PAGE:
The Risks of Stopping Valium Cold Turkey
It’s extremely dangerous and possibly life-threatening to go through withdrawal from Valium without medical assistance. Abruptly stopping Valium after prolonged use (known as “quitting cold turkey”) can result in painful withdrawal symptoms, including severe anxiety, nausea, and body tremors. But the biggest danger of withdrawing from Valium–like all benzodiazepine drugs–is the risk of seizures. A detox or drug rehab center can gradually taper addicted users off Valium in a safe and controlled setting.
Valium Withdrawal Symptoms
Common withdrawal symptoms can be life-threatening if not treated correctly. Strong cravings are very possible in the beginning, and somewhat inevitable. Signs of abuse are similar to that of alcohol, and just like the immense consequences of alcohol abuse, this drug can lead to traumatizing results. In the beginning, it may be the most painful, but again, with time and the proper treatment, these symptoms will pass.
- Muscle cramps
- Skin Rash
- Sensitive to Light
- Difficulty Concentrating
- Slowed Breathing
- Irregular Heartbeat
- Panic Attacks
Common Side Effects
Benzo withdrawal body symptoms can cause permanent damage in the central nervous system and major organs. From muscle pains, vomiting, hallucinations, and abdominal cramps to sweating, restlessness, insomnia, and hallucinations, the side effects are brutal. For more information on benzodiazepine withdrawal, click here.
Valium Withdrawal Timeline
Valium is not only the most commercially successful benzo in history, but it also has a series of side effects that tend to leave those with mental health issues at a higher risk of addictions. To help educate you more on the process, we have laid out a flexible timeline of withdrawal. It is important to remember that, like with any withdrawal process, it all depends on the dosage taken every day and how long and how frequent one used this pill before thinking about quitting.
Valium Withdrawal and Drugs
Replacing one drug for another to avoid withdrawal symptoms can prove to create more problems than solutions. In fact, it may create dire consequences mentally, physically, emotionally, and possibly with the law if such a way of weaning off a drug is taken. Consequences may, and often do, get worse if the initial withdrawal process of the first drug is not soldier out.
If a physician gives another narcotic in order to deal with withdrawal symptoms, however, it is important to follow medical orders and have your health medically monitored until you are weaned off of all narcotics. It is best to listen and do what a professional tells you overall.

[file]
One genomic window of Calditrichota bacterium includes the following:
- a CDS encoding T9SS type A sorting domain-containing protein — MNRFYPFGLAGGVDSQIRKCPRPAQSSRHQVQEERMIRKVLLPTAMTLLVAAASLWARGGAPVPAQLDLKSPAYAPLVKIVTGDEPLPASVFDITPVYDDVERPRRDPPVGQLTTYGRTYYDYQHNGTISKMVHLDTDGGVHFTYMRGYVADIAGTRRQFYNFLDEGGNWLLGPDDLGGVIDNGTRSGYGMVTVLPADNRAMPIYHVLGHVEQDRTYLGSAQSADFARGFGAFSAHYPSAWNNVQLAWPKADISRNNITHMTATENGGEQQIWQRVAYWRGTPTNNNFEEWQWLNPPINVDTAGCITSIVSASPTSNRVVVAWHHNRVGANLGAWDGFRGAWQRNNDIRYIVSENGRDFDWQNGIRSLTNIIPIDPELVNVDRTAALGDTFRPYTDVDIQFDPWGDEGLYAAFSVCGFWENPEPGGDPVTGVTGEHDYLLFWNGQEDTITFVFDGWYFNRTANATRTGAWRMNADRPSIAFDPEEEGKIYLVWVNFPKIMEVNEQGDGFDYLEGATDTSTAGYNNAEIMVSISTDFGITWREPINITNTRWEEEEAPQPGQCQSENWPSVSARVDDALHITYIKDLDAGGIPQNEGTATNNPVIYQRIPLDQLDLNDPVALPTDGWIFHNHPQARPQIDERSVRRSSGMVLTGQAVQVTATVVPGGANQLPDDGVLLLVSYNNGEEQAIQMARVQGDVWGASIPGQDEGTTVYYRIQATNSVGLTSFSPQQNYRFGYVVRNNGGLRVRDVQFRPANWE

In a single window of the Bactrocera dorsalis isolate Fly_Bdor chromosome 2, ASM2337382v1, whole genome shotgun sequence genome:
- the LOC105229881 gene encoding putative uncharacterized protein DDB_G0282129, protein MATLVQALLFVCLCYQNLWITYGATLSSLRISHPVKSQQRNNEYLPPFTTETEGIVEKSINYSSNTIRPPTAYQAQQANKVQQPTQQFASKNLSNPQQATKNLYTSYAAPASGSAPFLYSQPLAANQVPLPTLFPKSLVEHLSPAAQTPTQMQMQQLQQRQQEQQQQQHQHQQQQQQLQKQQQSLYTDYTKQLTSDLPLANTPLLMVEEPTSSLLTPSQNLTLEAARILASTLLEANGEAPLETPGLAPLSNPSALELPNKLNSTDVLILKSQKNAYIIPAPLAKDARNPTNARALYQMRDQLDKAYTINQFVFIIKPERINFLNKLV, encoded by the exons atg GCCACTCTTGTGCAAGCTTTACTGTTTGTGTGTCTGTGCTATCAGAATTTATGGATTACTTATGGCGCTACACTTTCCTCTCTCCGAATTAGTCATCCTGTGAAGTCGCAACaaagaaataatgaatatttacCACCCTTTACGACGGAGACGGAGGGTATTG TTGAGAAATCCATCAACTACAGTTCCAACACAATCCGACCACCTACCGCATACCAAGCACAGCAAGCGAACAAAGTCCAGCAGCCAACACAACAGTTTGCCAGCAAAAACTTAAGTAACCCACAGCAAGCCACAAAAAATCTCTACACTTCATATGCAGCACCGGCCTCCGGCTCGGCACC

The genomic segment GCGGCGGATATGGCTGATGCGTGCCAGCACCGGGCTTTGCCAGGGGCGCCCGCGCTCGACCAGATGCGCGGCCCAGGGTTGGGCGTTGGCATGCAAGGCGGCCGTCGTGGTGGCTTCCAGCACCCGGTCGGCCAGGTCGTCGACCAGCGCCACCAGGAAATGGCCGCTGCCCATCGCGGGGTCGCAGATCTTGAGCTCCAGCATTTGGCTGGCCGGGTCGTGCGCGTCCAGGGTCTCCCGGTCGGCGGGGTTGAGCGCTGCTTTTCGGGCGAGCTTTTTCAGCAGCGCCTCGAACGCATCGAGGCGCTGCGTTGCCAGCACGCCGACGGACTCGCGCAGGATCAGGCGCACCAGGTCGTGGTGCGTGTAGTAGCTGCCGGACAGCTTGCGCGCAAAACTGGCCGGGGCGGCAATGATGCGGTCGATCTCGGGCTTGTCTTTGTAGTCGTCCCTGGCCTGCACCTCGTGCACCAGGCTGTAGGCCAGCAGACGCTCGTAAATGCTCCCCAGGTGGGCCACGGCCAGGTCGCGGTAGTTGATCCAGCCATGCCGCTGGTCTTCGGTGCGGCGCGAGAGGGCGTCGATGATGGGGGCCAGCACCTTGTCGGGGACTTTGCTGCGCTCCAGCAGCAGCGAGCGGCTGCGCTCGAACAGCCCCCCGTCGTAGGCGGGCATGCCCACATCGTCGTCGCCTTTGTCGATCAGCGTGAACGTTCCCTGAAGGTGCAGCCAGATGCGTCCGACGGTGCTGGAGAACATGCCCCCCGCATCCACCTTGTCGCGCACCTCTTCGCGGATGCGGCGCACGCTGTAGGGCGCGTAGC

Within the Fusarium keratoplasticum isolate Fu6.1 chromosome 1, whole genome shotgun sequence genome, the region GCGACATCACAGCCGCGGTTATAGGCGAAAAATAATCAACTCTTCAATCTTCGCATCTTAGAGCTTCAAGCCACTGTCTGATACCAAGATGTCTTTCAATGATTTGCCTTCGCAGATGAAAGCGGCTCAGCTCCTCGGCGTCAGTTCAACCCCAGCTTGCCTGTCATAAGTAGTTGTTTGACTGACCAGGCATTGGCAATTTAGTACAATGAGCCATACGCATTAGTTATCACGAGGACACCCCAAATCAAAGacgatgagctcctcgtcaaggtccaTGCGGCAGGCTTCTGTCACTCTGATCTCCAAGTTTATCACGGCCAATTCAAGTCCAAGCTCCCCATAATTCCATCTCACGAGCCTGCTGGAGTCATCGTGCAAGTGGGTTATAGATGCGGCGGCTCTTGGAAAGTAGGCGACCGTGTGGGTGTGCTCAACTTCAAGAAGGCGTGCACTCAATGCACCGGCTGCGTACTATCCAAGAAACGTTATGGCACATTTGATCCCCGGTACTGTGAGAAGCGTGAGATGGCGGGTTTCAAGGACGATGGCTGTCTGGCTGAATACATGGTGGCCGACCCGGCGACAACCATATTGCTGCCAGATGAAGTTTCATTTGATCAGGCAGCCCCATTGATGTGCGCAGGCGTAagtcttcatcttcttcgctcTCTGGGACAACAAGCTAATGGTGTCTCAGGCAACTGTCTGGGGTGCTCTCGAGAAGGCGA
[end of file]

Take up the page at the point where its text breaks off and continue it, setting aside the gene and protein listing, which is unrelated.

Some common replacements include, but are not limited to, the following:
Valium to Opiates
Valium to Alcohol
Valium to Heroin
Valium to Tramadol
Valium to Another Benzo
It is common that Valium and alcohol are mixed together in the drug abuse world. This can be a deadly combination for a lot of users. This combination has been known to cause stomach ulcers, ruptures in the intestine, esophagus, as well as leading to possible acid reflux so extreme that it can harm the vocal chords or completely destroy them. Alcohol is known to be one of the most acidic substances, and combined with Valium, it can cause a great deal of damage.
Users of Valium, as well as other prescribed narcotic pills, have been known to lead to heroin use. Being in the downer category of the drug world, when an individual runs out of their prescription for Valium and cannot get more, that person may want their next fix and desperately so. Whether it be because of not wanting to feel the effects of withdrawal or because the user simply does not want to stop getting high, individuals have been known to turn to heroin to get that next fix due to it being easier to acquire than getting narcotics from a doctor. This has been a common theme contributing to what we know as the opiate epidemic. For more information, check out our heroin page!
Valium Detox and Treatment
Valium Withdrawal Frequently Asked Questions
Emergency department visits related to benzodiazepines increased by 89% in 2014, according to the National Center for Biotechnology Information.
According to Medical News Today, 31% of the 23,000 prescription drug overdose deaths in the United States involved a benzodiazepine.
In 2012, 45.5% of the reported treatment admissions used benzodiazepines daily, according to Substance Abuse and Mental Health Services Administration.